Scott Wise’s review published on Letterboxd :
Science fiction is about ideas. It imagines, "what if?", and presents a unique vision of life, and in many cases future life, divergent from our own. But my favourite scifi films do that by extrapolating from our own experiences and imagining a future that places great importance on the past. It's why movies like Waterworld and District 9 - films that I realize have flaws and lose points with critics on a number of levels - still resonate with me more than epics like Avatar. All of these films pose incredible visions of the future, but the former do a better job of connecting me to the worlds that are created, and crafting a story based on a core idea that's tangential to my own experiences. That core idea is often a sense of 'home', of a place and purpose in the vastness of time and space, and that's certainly true here in this film.
Oblivion isn't a masterpiece, but its vision of the future (and the art direction supporting that vision) is certainly masterful. The technology and environments that Kosinski has brought to life are exceptionally well-realized (not to mention sexy as hell). There's a set piece near the finale that I won't spoil but feel the need to recognize as a stunningly beautiful sequence of heavily-designed compositions that, as a graphic designer, made me gush.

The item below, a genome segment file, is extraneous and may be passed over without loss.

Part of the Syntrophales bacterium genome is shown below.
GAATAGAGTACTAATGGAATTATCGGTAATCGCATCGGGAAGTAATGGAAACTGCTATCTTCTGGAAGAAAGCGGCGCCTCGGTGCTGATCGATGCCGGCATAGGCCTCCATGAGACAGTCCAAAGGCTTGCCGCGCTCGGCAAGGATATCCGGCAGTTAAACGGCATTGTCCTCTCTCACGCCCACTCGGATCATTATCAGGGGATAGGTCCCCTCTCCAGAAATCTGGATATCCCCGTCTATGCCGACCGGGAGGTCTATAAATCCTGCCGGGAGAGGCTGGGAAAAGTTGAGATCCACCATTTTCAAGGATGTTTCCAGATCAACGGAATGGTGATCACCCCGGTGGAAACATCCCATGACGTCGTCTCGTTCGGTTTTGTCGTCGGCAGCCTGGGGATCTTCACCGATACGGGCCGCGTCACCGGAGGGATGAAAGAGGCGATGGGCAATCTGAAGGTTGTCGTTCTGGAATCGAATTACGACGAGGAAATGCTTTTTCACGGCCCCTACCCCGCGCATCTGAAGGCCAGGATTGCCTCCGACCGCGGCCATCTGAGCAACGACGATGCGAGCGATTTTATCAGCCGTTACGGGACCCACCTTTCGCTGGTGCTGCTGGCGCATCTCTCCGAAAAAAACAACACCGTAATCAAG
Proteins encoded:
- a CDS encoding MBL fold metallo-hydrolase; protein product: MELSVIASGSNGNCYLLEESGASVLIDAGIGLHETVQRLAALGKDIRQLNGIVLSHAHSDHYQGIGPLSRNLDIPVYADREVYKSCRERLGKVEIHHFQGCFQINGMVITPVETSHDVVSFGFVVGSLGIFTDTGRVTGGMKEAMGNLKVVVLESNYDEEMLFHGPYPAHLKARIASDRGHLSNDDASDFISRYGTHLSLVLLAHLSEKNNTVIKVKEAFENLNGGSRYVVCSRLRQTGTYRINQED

Oblivion is rife with references that do a great job of never feeling too forced - they barely feel like homages and rather some of the ideas and visuals feel like coincidental visual cues rather than outright reference. But it works well within the genre to avoid cliché and craft a unique new world for itself.
The movie falls short of this as the story unfolds and presents its 'survivors', those left behind on the planet, and Morgan Freeman and his people truly feel like the one major cliché that the film isn't able to avoid. There's a 'walkabout' moment where the protagonist is urged to uncover his own truths that took me out of the narrative briefly, but fortunately the truths he discovers make that experience forgivable because of its wonderfully compelling revelations (I'll say no more). There's a last major action sequence that also leaves much to be desired, but would be difficult to avoid in this storyline.
The score by M83 is exceptional, and fits perfectly with Kosinski's aesthetic here. And it's another feather in his cap for his ability to tie the movie together with exceptional control over his vision of this future Earth.
But that vision would be nothing without the ideas that truly empower this film.